The Iglesia Oratorio San Filipe Neri (above) is yet another Baroque church built between 1685 and 1719, and later repaired after the Lisbon earthquake of 1755. The façade is quite unusual because it is covered with commemorative plaques to the many people who gave birth to Constitución Española del 1812. As far I can see the church was home to the development of the Constitución between Feb. 1811 and Sept. 1813. 

During the later uprising ‘Trienio Liberal' in 1820 people were killed, and in 1843 their remains were placed in this church. Las Cortes also met again in this church in 1823 during the siege that ended the “Trienio Liberal”. In 1912 the tombstones in the crypt were placed on the façade of the church. As far as I can understand the story, the re-introduction of the Constitución had been decided in Madrid in 1820, and on 10 March 1820 people were out on the streets in Cádiz. However the local garrison were not supporters of the constitution, and they attacked the people in the streets around Plaza San Antonio. Sixty-one men and ten women were killed to shouts of “Viva el Rey”. There was looting and some houses were burned before the army were formally told that Fernando VII has accepted the Constitución. Later the Cádiz army swore allegiance to the Constitución and attended the funerals, but they went unpunished.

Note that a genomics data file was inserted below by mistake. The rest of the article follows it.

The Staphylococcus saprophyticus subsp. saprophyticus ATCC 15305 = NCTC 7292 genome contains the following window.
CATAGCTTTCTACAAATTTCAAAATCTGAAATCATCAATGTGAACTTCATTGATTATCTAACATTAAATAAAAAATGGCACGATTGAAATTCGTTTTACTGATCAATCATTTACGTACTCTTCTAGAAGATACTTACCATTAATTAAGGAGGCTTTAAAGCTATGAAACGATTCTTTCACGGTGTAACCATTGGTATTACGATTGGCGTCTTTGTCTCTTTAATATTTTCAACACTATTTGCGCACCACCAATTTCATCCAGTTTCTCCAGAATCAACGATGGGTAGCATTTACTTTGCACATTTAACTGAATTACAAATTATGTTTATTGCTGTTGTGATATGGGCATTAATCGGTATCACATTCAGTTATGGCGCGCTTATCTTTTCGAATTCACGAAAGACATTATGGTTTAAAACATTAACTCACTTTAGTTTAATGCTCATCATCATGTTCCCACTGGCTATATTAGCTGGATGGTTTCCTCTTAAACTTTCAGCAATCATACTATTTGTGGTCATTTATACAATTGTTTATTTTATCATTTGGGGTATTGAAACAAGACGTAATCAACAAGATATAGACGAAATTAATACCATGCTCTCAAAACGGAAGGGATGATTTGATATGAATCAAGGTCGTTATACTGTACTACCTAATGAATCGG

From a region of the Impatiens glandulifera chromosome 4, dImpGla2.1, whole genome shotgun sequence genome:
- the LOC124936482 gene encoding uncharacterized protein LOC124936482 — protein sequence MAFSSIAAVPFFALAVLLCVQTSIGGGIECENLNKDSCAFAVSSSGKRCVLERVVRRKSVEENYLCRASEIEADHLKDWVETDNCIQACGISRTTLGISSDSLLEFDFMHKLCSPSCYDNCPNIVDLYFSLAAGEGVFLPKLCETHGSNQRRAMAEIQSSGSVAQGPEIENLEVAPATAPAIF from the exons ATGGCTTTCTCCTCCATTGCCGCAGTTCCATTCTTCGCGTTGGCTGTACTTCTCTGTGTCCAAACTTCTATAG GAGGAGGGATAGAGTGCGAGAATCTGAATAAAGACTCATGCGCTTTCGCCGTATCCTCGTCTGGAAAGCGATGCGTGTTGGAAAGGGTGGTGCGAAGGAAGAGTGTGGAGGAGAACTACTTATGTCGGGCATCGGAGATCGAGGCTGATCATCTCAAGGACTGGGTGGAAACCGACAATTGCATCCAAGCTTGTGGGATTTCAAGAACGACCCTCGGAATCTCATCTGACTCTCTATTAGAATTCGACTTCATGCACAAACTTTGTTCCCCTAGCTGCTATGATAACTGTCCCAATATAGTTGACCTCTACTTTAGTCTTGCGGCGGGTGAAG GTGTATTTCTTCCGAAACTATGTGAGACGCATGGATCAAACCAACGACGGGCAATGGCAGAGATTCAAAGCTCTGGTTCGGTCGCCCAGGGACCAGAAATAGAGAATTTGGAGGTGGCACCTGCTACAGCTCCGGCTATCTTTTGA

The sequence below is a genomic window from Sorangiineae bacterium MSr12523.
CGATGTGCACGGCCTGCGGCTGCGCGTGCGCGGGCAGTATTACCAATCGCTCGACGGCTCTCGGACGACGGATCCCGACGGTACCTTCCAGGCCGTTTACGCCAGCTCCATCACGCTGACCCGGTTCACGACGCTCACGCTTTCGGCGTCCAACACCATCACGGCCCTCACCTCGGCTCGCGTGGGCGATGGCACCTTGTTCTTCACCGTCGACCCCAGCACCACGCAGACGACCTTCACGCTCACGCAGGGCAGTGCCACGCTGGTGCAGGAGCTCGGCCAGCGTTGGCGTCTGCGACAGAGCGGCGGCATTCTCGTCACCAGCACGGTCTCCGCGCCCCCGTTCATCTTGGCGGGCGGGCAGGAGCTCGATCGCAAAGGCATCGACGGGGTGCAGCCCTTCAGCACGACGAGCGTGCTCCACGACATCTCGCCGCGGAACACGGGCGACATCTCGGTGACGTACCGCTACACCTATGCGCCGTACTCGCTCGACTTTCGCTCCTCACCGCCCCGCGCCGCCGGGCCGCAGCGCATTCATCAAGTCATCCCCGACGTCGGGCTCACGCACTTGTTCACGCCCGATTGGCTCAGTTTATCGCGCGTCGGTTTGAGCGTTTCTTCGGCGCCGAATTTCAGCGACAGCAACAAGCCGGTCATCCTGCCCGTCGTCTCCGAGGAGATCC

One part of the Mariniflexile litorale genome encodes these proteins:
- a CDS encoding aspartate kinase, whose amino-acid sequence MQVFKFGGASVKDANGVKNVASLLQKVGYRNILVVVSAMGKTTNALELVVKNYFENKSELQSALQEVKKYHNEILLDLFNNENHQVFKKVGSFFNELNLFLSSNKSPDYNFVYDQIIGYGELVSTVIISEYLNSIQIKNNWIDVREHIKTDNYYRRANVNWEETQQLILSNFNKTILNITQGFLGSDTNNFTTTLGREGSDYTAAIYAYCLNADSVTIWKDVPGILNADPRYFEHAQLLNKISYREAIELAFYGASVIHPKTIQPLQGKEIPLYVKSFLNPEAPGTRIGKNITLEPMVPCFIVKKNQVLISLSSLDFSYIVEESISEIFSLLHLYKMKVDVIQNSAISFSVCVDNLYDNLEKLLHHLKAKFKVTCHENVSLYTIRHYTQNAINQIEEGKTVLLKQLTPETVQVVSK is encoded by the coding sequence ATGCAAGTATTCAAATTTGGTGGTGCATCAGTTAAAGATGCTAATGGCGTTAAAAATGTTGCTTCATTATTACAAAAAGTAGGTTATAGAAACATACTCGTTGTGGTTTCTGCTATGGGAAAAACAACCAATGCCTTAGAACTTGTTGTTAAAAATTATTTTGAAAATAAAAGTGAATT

Museo de las Cortes is right next door to Iglesia Oratorio San Filipe Neri. The museum was opened in 1912, but was closed in 1947 due to damage from an explosion. It was re-opened in 1964, and has been undergoing modifications ever since.

The explosion was of 200 tons of trinitrotoluene (TNT) in the powder magazine of the navy (mostly 1,600 torpedoes and depth charges and including some WW I munitions). The cloud was visible in Ceuta, Huelva, Sevilla, and even in Portugal. The old city was saved by the old defensive fortification and the Puerta de Tierra. The explosion killed 150 people, injured 5,000 people, destroyed 500 buildings and damaged another 2,000 (locals have always claimed that the deaths and damage was considerable more than indicated in the official figures). The explosion also cut the local rail link, water mains, and phone lines. The most logical explanation is the instability of old guncotton, but naturally many people still claim that it was an attack on the Franco dictatorship.

Anyway back to the museum. The most impressive thing on show is the very large Maqueta de Cádiz. It all started with Carlos III de España (1716-1788) ordering models of all the strongholds in Spain, but only the one in Cadiz was ever finished. Infantry Lieutenant Colonel Alfonso Jiménez, helped by some gaditanos cabinetmakers, made the model between 1777 and 1779 (it was restored between 1950 and 1962). The model covers an surface of nearly 13 x 7 m, and is made up of 333 separate pieces. 


Our last visit in this barrio will be to the camera obscura in the Torre Tavira. It is a great tourist attraction, and provides the visitor with an excellent overview of the city. 

I have a separate page (here) dedicated to maps of Cádiz, the Maqueta de Cádiz, and photographs from the camera obsura in the Torre Tavira. 

bernard.smith@mac.com  © Bernard Smith 2017-18